top of the barrel is clean and the inner lid and liner are well
seated. When putting on the outer lid, I always stand over the
barrel and lean down evenly all around to be sure it is also well
seated. Then put on a 1.5 inch washer and the nut. I have NEVER had
a blow out…leaking now and then (because I didn’t set the lid
properly) but never a blow out.

To open the outer lid, simply use the large washer (or any round
object such as a quarter) slip it under the bottom of the lid and
twist. The lid will come rigfht off.

I have not used the Harbor Freight version but know several who
have. It is not made for long term use…the motor just won’t stand
up. A small load once or twice a year is ok, but considering that
each grit should be allowed a two to three week run plus another
for the polish means a 4 to 6 week cycle to do a good job on stones.

If you are going to use it for metal, it might do well. Metal
should only be left in the shot for an hour or two and it will
handle that. Don’t over load the barrel with shot however, it is
not made for that heavy a load. Also, be sure to use only
burnishing (or non sudzing soap) or it WILL blow out!

Hope this helps you. Cheers from Don at The Charles Belle Studio in
SOFL where simple elegance IS fine jewelry! @coralnut2.


#7

I want to use it for burnishing/finishing.

James, is that the double barrel model that you bought, or the
single? I had thought about getting the double barrel model so I
could burnish in one and polish in the other, but then I thought,
that’s probably the same motor, might the double barrel model
overload the motor?

I may some day get into the lapidary end of things (I’ve cut, but
not polished, in the past), but for that I’d get a Real Machine. For
now I just want to be able to finish small silver pieces, mostly
bangles/bracelets, earrings, a lot of woven/braided or knit/crochet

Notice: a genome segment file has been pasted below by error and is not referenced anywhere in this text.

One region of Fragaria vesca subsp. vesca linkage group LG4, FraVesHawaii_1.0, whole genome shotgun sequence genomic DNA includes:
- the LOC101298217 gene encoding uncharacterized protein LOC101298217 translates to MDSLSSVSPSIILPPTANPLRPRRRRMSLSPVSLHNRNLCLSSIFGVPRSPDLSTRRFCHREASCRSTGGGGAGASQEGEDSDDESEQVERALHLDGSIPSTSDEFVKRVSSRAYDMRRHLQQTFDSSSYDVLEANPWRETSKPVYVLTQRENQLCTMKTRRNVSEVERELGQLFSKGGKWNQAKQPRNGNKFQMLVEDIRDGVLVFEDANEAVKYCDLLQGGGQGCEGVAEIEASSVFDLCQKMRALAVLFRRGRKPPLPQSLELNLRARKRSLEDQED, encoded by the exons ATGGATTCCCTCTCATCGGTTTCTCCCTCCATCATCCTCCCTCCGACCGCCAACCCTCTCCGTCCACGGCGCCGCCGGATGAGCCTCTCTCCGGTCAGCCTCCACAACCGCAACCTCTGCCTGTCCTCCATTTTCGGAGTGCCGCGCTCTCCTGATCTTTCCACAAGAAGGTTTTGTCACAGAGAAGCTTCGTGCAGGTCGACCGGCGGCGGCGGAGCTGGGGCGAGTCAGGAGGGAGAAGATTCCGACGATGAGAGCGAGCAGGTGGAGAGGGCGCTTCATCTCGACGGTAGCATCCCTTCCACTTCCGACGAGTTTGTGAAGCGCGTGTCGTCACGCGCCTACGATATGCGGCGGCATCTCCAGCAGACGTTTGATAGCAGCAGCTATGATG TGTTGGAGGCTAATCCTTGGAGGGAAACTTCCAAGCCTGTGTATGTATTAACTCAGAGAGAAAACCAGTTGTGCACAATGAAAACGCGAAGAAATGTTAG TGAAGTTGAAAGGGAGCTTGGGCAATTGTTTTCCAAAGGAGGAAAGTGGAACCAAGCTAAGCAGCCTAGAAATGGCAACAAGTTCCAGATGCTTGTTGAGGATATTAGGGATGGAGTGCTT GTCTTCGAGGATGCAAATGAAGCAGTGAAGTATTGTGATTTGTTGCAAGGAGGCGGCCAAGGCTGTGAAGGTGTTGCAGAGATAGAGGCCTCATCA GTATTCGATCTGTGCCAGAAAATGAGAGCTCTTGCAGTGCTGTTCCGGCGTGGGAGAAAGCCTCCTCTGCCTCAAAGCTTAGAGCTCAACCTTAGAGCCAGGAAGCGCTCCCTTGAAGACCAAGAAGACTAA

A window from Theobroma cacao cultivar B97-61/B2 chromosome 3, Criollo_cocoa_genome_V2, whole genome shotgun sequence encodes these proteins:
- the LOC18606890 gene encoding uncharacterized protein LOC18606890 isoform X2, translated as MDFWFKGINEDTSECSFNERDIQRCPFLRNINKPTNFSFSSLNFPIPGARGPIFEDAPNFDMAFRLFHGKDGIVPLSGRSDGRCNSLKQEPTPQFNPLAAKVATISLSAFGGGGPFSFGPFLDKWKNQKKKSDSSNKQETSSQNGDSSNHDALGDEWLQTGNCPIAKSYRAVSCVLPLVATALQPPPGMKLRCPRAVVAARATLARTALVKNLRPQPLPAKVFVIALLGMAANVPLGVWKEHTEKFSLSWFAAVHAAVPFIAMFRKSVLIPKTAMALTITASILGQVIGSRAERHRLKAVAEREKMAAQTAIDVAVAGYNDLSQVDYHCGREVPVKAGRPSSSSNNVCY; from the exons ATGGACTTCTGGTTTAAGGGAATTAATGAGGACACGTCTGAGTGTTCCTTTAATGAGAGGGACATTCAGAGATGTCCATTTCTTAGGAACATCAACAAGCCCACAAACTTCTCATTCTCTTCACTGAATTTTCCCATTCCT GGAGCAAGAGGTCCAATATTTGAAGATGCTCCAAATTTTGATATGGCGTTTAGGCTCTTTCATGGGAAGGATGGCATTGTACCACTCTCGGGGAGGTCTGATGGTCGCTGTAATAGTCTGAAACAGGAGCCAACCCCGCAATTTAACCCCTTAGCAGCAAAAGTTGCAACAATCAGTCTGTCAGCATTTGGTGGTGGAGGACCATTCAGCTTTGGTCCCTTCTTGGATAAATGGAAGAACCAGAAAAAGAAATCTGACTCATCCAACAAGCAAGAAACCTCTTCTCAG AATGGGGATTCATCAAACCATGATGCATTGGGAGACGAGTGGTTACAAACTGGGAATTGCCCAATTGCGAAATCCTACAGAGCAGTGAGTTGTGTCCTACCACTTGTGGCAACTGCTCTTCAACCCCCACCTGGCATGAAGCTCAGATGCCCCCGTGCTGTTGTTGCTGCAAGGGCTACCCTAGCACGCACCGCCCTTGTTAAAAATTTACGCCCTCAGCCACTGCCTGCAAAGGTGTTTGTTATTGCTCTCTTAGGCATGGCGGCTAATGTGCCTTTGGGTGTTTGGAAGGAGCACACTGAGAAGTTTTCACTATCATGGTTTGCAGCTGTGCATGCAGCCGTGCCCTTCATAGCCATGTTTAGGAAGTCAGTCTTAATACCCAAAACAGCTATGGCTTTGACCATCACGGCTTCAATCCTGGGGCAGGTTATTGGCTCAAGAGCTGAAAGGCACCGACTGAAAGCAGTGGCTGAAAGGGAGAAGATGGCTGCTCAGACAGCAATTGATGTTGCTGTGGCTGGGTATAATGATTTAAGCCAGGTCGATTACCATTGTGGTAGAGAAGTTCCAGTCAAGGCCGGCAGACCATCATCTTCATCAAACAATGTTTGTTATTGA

work. If possible, if the shot won’t get stuck in there…

I also don’t know much about the different mediums, am I right in
thinking that you need to run the piece through with steel shot and
then finish with something else? If so, what else?

Thanks, you guys are SO much help! I really appreciate the advice.

I’ve been getting a lot of negative reviews of both the Lortone and
the HF model off list, but its going to have to be one of them, I
think, unless there’s a comparably priced model someone can
recommend? Not more than $70, that’s the absolute limit of what I
have to spend right now. I really think the HF model is my best bet
for the short term, but I’m still taking comments…

Sojourner


#8

Noel, the barrel of the Harbor Freight tumbler is smooth inside
(does not have multiple flat sides).

Dorothy


#9
    With regard to this tumbler--  Does anyone know whether the
barrel is smooth inside, or has multiple flat sides? 

Mine is smooth.
James in SOFl


#10

I have both, a Lortone 3 barrel model in the shop, and a Harbor
Freight one that I take when I teach workshops. I’ve never had any
trouble with either.

Cheers.
John Fetvedt
bijoux de terre
http://www.jef.com


#11
   With regard to this tumbler--  Does anyone know whether the
barrel is smooth inside, or has multiple flat sides? 

Smooth.

Cheers.
John Fetvedt
bijoux de terre
http://www.jef.com


#12
I bought to be able to get at least $19 worth of use out of it, I
would think.  And I AM VERY short of cash.  I know the lortone
would be higher quality, but before I pony up the extra $50 (plus
shipping) I'd like to hear more about both models.

The Harbor Freight tumbler might work for a while. The Chicago
Electric brand isn’t known for reliability long term, but they
usually run for a while.

Putting the lid on isn’t the big deal you’ve heard. Yes, you have to
fiddle a bit, but brute strength isn’t the issue.

IMHO, what you need to consider is what are you going to use for
media in your tumbler? A rotary tumbler will need steel of some kind,
and that stuff runs $12 to $15 per pound. Even the little tumbler
will take 5 pounds. This is for stainless steel. If you try to do it
with non stainless, you will be left with junk steel and ruin your
work you are tumbling. Further, all this tumbler will do is make
your stuff shiny. It will not smooth it. For that you need another
process tumbler.

Try to look at the whole picture before you spend your limited